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Members of ‘Putin’s Caucus’ on Capitol Hill still won’t budge

By most measures, Congress has responded to Russia’s invasion of Ukraine in a bipartisan way. There are, however, some notable GOP exceptions.


By most measures, Congress has responded to Russia’s invasion of Ukraine in a bipartisan way. Every measure that’s come up has passed, with the support of Democratic and Republican leaders in both chambers. The parties may be further apart than at any point in modern American history, but not when it comes to this ongoing crisis.

To say there’s complete unanimity on supporting the United States’ allies in Ukraine, however, would be an overstatement.

As regular readers know, there’s a contingent within the House Republican conference that’s picked up some unflattering nicknames while balking at Ukrainian aid. Rep. Liz Cheney, for example, has labeled them the GOP’s “Putin wing.” The Democratic Congressional Campaign Committee called them the “GOP’s pro-Putin faction.” A Washington Post report added that these Republicans have formed “what some Democrats (and even critics on the right) have labeled ‘Putin’s Caucus.’”

Even now, the bloc won’t budge. The Hill reported late yesterday:

The House passed four bills on Wednesday that seek to rebuke Russia and Belarus and support Ukraine as Moscow’s invasion draws close to the three-month mark. The passage of the quartet of bills came one day after the House approved a $39.8 billion aid package for Kyiv, including billions of dollars in security assistance and millions for refugee support services.

First up was the Russia and Belarus Financial Sanctions Act, which mandates that entities owned by U.S. financial institutions can’t circumvent the sanctions the U.S. has imposed on Russia and Belarus. It passed 418 to 2 — and both of its opponents were Republicans.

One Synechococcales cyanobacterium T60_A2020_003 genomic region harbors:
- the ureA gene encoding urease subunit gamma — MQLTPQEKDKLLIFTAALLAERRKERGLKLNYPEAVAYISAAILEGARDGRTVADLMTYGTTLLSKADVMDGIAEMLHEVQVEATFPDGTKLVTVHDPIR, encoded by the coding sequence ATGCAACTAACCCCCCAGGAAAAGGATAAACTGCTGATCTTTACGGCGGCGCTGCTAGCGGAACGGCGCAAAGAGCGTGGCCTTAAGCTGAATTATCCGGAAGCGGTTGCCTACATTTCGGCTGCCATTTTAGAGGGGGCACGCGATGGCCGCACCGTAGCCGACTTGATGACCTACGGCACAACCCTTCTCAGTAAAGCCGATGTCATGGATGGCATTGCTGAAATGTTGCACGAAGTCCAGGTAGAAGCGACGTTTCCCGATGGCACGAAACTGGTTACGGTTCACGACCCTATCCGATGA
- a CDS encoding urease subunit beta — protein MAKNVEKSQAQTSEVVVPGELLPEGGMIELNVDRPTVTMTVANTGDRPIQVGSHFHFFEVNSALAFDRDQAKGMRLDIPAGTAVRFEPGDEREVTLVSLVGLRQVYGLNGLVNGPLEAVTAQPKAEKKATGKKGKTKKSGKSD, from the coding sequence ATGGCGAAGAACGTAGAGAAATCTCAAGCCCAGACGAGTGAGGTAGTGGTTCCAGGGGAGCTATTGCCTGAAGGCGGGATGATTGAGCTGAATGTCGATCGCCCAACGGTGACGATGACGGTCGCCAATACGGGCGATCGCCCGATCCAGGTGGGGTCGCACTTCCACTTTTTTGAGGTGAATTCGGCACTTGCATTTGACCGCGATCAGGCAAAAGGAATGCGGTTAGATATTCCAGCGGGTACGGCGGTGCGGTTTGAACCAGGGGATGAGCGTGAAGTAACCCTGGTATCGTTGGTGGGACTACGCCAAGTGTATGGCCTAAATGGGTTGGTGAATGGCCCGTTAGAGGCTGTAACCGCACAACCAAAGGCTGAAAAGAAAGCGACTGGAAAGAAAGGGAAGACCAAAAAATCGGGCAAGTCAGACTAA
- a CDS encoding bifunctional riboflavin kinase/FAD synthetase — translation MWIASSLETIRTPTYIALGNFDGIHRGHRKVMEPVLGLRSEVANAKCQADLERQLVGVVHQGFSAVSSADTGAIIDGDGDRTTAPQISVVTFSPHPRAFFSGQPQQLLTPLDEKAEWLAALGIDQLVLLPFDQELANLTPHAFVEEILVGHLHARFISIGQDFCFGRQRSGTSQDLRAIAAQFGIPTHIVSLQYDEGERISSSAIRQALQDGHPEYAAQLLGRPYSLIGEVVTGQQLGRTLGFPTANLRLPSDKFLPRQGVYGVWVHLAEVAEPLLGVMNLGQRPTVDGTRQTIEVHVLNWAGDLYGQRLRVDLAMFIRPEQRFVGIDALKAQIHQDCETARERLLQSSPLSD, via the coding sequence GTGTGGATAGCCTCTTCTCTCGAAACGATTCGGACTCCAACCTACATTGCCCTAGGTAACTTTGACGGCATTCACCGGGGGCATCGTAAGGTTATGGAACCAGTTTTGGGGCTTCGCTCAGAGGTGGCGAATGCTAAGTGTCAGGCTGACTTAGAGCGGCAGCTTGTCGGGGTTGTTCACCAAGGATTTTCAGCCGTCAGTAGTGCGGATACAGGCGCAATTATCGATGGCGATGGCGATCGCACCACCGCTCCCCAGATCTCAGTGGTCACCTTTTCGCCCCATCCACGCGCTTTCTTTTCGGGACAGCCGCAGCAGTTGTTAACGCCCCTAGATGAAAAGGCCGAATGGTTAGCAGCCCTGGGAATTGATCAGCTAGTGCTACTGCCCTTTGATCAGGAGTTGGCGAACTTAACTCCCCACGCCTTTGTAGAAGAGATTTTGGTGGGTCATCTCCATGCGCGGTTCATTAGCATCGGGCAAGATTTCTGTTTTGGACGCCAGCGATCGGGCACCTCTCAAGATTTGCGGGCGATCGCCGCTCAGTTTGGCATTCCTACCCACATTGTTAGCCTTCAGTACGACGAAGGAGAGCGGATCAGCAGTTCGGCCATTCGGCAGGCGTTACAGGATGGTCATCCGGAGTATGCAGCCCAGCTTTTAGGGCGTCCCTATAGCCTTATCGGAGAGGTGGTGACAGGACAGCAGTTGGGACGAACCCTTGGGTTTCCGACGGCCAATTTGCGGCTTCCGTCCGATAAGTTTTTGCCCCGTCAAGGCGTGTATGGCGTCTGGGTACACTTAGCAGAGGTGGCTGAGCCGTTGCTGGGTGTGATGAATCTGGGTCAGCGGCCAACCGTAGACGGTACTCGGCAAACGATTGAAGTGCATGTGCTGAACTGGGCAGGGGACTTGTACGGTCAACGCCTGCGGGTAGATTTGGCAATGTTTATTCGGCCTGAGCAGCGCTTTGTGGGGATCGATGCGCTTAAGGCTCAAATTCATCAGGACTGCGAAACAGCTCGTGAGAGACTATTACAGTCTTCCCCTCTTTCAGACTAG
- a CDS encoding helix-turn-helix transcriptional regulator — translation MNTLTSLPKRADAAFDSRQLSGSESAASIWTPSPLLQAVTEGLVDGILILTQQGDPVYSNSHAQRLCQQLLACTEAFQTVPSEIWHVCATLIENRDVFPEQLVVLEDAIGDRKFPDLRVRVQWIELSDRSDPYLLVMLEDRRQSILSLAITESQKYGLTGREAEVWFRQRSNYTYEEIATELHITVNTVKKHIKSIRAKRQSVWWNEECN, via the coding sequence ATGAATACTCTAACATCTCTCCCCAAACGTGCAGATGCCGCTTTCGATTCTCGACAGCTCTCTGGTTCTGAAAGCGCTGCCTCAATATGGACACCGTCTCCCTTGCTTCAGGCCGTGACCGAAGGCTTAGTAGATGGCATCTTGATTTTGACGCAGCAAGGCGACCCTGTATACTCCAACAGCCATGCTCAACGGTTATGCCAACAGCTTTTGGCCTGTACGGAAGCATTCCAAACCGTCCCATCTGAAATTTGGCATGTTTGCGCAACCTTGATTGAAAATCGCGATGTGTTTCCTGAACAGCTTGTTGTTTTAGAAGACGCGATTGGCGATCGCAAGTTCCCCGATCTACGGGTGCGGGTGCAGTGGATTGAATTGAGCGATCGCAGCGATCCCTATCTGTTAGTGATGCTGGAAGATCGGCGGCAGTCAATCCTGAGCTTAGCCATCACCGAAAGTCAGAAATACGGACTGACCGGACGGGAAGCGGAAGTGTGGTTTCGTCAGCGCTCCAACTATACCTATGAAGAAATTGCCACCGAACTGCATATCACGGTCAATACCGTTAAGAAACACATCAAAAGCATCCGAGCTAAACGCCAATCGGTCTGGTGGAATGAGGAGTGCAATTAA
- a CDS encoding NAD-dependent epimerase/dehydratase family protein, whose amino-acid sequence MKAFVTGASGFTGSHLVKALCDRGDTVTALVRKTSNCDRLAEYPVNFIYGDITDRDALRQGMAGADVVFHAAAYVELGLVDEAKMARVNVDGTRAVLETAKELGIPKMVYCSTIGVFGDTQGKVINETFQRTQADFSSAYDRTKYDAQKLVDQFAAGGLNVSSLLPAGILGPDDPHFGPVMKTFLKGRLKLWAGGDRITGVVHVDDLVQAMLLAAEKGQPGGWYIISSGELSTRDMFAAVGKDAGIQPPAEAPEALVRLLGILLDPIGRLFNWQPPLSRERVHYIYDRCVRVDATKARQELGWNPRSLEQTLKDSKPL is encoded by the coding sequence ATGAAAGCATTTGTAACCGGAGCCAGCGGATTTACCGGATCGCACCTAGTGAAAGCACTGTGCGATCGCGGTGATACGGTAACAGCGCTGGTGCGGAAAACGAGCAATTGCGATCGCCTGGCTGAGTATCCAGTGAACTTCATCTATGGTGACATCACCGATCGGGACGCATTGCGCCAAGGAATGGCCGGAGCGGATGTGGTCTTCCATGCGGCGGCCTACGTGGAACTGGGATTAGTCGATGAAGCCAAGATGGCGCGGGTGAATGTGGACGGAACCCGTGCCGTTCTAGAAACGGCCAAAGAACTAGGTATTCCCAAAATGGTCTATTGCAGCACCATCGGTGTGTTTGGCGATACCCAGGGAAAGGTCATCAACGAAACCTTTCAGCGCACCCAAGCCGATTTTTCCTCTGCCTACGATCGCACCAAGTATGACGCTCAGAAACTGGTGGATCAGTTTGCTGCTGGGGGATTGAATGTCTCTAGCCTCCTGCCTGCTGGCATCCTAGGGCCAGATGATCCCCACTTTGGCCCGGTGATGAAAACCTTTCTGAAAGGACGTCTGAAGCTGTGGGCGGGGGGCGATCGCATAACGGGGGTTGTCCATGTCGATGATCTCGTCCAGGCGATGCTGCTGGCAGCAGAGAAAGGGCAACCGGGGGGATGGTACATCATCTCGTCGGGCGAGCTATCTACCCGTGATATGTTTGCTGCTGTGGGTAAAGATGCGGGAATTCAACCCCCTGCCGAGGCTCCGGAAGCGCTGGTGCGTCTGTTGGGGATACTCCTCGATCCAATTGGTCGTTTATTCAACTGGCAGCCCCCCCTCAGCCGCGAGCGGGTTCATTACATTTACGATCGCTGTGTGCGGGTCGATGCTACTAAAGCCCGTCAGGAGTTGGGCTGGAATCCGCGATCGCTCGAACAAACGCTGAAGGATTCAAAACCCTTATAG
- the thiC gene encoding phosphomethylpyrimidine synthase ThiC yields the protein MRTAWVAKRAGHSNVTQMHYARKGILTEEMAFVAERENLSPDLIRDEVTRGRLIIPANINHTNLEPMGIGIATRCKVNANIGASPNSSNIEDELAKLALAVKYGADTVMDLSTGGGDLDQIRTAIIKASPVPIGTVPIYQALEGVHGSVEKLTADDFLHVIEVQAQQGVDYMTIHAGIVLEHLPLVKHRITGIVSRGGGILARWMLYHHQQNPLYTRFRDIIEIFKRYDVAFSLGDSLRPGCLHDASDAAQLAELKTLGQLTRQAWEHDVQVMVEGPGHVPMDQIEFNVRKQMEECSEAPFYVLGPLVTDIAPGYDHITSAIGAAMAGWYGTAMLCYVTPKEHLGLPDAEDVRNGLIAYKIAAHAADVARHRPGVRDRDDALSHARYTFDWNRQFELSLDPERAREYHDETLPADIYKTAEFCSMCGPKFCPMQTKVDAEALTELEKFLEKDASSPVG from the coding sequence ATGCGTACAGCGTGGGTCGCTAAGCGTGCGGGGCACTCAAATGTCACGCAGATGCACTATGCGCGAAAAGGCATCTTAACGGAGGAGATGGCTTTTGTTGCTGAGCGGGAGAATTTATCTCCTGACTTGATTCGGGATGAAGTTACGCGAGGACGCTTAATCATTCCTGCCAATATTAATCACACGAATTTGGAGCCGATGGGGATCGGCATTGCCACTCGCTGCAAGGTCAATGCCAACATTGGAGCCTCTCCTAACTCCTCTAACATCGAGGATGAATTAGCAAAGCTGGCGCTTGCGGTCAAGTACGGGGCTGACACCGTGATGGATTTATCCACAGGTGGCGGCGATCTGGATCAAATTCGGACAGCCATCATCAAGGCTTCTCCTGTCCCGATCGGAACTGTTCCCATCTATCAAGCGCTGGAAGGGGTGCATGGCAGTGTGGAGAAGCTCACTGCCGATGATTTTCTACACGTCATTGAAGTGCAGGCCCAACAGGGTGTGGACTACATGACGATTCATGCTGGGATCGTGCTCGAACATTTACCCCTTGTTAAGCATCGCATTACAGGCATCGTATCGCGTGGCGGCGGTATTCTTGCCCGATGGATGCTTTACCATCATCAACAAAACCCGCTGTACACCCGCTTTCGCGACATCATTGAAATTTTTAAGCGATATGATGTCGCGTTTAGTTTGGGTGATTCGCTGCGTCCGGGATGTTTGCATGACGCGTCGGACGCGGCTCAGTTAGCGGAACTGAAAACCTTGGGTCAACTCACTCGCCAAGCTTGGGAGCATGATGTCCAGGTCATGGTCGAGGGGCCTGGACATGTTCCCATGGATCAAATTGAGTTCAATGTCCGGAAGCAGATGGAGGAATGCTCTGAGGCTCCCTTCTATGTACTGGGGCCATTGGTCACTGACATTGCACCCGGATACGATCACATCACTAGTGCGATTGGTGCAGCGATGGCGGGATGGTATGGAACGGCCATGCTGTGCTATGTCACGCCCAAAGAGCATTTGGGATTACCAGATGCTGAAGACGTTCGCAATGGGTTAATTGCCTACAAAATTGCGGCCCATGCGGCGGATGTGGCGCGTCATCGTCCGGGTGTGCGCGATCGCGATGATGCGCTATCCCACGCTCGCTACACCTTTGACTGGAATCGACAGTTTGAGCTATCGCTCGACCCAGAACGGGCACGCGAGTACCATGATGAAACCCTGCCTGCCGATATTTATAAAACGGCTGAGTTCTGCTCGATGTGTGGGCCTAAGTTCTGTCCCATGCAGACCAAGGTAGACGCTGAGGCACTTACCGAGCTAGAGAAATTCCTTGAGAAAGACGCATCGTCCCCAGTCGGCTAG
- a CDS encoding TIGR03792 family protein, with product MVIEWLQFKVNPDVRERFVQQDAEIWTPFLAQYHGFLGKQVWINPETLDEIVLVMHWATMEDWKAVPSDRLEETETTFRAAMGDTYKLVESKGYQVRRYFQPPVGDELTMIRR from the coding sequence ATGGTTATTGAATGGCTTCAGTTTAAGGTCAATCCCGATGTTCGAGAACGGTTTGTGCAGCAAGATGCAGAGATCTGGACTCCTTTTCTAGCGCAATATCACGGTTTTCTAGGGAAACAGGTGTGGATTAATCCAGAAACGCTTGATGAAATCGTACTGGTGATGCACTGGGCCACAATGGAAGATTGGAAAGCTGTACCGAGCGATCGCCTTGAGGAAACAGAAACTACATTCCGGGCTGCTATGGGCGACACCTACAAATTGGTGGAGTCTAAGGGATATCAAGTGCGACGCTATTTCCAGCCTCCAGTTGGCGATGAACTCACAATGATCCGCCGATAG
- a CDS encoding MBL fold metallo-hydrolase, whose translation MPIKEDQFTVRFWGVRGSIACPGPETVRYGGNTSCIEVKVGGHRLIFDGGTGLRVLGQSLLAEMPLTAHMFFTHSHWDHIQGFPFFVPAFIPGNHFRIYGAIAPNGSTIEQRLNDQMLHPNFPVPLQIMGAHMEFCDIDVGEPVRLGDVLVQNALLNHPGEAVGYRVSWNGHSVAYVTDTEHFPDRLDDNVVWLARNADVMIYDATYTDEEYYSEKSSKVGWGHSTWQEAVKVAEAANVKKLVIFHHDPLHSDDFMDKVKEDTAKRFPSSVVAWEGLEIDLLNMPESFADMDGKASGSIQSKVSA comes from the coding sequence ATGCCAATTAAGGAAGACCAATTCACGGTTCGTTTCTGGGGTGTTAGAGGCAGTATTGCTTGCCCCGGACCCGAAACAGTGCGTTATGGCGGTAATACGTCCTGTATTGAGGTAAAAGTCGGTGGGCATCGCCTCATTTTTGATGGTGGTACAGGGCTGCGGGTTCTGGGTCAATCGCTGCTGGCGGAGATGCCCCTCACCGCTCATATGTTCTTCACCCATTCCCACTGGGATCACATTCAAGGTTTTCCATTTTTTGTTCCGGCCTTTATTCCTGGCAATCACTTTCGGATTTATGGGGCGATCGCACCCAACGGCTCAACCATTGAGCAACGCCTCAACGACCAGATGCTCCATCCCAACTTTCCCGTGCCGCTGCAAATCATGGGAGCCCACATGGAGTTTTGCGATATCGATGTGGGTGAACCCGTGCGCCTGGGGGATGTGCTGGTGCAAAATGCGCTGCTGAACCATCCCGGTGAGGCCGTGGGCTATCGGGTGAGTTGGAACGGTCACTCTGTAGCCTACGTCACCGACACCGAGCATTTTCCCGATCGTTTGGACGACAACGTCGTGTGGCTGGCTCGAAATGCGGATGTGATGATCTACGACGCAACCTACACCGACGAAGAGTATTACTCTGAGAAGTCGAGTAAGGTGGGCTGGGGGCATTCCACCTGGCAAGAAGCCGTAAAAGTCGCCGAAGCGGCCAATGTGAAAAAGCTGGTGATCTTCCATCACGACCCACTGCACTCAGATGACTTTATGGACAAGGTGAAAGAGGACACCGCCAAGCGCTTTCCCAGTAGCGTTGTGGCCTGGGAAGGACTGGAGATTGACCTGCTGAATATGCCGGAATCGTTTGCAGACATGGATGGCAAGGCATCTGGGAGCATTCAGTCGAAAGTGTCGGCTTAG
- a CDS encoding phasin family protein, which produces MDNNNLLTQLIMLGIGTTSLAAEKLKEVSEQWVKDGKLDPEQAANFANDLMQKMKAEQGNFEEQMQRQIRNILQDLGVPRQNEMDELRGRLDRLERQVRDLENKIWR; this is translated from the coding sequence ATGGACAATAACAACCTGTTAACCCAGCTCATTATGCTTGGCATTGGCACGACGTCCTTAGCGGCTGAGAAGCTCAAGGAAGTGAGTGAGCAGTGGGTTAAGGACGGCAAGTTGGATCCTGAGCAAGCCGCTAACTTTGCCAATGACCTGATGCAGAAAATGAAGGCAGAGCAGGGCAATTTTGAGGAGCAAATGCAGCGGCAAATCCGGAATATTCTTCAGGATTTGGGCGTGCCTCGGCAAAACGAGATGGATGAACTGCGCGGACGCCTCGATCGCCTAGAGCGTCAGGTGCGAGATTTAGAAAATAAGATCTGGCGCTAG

It was soon followed by the Ukraine Comprehensive Debt Payment Relief Act, which calls for the suspension of Ukrainian debt payments during the war. It passed 362 to 56 — and all of its opponents were Republicans.

Next up was the Isolate Russian Government Officials Act, which calls for excluding Russian officials from international gatherings such as G-20 summits. It passed 416 to 2 — and both of its opponents were Republicans.

Finally, there was the Russia and Belarus SDR Exchange Prohibition Act, which is intended to block Russia’s and Belarus’ access to International Monetary Fund tools. It passed 417 to 2 — and both of its opponents were Republicans.

The only two members to oppose each of the four measures were Kentucky’s Thomas Massie and Georgia’s Marjorie Taylor Greene. (The latter has been especially eager in recent months to echo Moscow’s rhetoric on the war.)

Yesterday’s votes came on the heels of the House approving a $40 billion Ukrainian aid package, which passed 368 to 57. If you’re assuming that all 57 opponents were Republicans, you’re correct.

Circling back to our earlier coverage, it was in March when this began in earnest. When the House voted overwhelmingly to ban oil imports from Russia, for example, 15 House Republicans opposed the measure. A week earlier, the House easily passed a non-binding resolution in support of Ukrainians, which three Republicans opposed.

Soon after, the House voted to suspend normal trade relations with Russia, and that measure was opposed by only eight Republicans.

Last month, the House passed a bill directing the Biden administration to collect evidence of Russian war crimes, and only six Republicans opposed the measure. In late April, the House passed the Ukraine Democracy Defense Lend-Lease Act, and 10 GOP members voted no.

The same week, the House passed a largely symbolic measure, pressing the White House to support Ukraine through confiscated Russian oligarchs’ assets, and four Republicans opposed it.

Not surprisingly, combing through the roll call votes, the names become familiar: Many of the GOP opponents of these bills voted no on multiple measures. But only one House member opposed literally every one of them: Thomas Massie.

The Kentucky Republican is perhaps best known for being derided by Donald Trump as a “third-rate grandstander,” though the former president endorsed his re-election this week.